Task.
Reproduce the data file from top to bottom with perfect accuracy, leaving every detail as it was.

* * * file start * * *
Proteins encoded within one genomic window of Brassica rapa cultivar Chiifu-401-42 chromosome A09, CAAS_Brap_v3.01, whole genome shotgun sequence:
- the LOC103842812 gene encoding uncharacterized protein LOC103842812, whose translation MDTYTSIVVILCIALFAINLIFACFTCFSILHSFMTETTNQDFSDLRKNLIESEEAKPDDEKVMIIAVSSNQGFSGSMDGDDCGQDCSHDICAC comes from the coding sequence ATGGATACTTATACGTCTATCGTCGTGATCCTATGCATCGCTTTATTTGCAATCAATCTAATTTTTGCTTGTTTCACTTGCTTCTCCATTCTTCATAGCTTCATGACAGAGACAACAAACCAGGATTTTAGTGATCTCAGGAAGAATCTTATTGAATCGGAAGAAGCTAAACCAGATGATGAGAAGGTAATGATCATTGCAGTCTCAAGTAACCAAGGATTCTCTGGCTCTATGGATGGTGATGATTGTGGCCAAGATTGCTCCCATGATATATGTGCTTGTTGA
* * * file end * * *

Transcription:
Proteins encoded within one genomic window of Brassica rapa cultivar Chiifu-401-42 chromosome A09, CAAS_Brap_v3.01, whole genome shotgun sequence:
- the LOC103842812 gene encoding uncharacterized protein LOC103842812, whose translation MDTYTSIVVILCIALFAINLIFACFTCFSILHSFMTETTNQDFSDLRKNLIESEEAKPDDEKVMIIAVSSNQGFSGSMDGDDCGQDCSHDICAC comes from the coding sequence ATGGATACTTATACGTCTATCGTCGTGATCCTATGCATCGCTTTATTTGCAATCAATCTAATTTTTGCTTGTTTCACTTGCTTCTCCATTCTTCATAGCTTCATGACAGAGACAACAAACCAGGATTTTAGTGATCTCAGGAAGAATCTTATTGAATCGGAAGAAGCTAAACCAGATGATGAGAAGGTAATGATCATTGCAGTCTCAAGTAACCAAGGATTCTCTGGCTCTATGGATGGTGATGATTGTGGCCAAGATTGCTCCCATGATATATGTGCTTGTTGA